“Yahweh” is God’s personal name (see Exodus 3:13-15 and Exodus 6:2-3), and is usually “translated” as Lᴏʀᴅ (in small caps). It’s not really a translation because Yahweh does not mean Lord. Rather, it means something like  “I am who I am” or  “I will be who I will be”.

God has other names also. The following table gives twelve names used of God in the Old Testament, and their frequencies.

Name Frequency
Adon 27
Adonai 428
El 221
Elahh 74
Elohim 2340
Eloah 52
Yah 40
Yahweh 6807
Shaddai 48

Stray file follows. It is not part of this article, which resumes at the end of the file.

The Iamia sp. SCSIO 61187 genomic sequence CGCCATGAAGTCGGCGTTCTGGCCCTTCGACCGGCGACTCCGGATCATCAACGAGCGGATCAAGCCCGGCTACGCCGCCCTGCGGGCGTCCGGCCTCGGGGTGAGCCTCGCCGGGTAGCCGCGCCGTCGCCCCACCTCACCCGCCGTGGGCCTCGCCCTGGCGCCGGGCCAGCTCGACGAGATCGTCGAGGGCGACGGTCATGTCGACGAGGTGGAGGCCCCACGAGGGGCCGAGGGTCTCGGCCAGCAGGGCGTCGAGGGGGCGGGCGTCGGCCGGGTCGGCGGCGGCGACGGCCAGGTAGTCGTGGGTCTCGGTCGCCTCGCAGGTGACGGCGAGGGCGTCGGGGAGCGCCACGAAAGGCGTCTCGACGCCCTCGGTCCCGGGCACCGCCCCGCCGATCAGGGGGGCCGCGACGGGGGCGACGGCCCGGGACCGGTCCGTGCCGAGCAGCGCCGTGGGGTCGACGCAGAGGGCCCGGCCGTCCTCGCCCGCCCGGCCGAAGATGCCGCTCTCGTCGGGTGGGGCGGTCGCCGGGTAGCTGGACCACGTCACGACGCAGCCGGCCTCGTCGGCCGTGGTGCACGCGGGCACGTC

Elyon 35
Illay 9
Sabaoth 278

(Source: Table 4, What is his name?: a biblical study of divine titles, Alfred Norris. Aletheia Books, 1986.)

  • There are other titles used of God, but the ones not listed above concern his attributes and are not actual names.
  • Elahh and Illay are Aramaic rather than Hebrew names. They are equivalent to Eloah and Elyon in Hebrew.
  • References to false gods and to agents of the true God (such as judges or angels) have been omitted.
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